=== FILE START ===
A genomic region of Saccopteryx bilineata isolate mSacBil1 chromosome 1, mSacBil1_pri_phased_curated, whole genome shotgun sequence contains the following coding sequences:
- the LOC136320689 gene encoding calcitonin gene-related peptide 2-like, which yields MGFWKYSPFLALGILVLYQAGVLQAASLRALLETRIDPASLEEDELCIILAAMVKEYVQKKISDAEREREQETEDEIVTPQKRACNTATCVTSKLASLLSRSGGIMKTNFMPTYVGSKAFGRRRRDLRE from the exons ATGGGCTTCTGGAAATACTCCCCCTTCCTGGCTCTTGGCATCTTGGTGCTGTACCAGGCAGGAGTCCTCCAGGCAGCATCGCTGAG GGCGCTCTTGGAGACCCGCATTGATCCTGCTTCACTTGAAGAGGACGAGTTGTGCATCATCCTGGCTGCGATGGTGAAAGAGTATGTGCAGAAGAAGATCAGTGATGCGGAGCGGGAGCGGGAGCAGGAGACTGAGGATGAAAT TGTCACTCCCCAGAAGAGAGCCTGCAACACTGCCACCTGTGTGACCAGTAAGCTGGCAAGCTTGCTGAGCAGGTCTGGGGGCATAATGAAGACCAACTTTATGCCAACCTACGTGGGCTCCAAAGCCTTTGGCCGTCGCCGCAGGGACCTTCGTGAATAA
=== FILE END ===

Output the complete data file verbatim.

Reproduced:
A genomic region of Saccopteryx bilineata isolate mSacBil1 chromosome 1, mSacBil1_pri_phased_curated, whole genome shotgun sequence contains the following coding sequences:
- the LOC136320689 gene encoding calcitonin gene-related peptide 2-like, which yields MGFWKYSPFLALGILVLYQAGVLQAASLRALLETRIDPASLEEDELCIILAAMVKEYVQKKISDAEREREQETEDEIVTPQKRACNTATCVTSKLASLLSRSGGIMKTNFMPTYVGSKAFGRRRRDLRE from the exons ATGGGCTTCTGGAAATACTCCCCCTTCCTGGCTCTTGGCATCTTGGTGCTGTACCAGGCAGGAGTCCTCCAGGCAGCATCGCTGAG GGCGCTCTTGGAGACCCGCATTGATCCTGCTTCACTTGAAGAGGACGAGTTGTGCATCATCCTGGCTGCGATGGTGAAAGAGTATGTGCAGAAGAAGATCAGTGATGCGGAGCGGGAGCGGGAGCAGGAGACTGAGGATGAAAT TGTCACTCCCCAGAAGAGAGCCTGCAACACTGCCACCTGTGTGACCAGTAAGCTGGCAAGCTTGCTGAGCAGGTCTGGGGGCATAATGAAGACCAACTTTATGCCAACCTACGTGGGCTCCAAAGCCTTTGGCCGTCGCCGCAGGGACCTTCGTGAATAA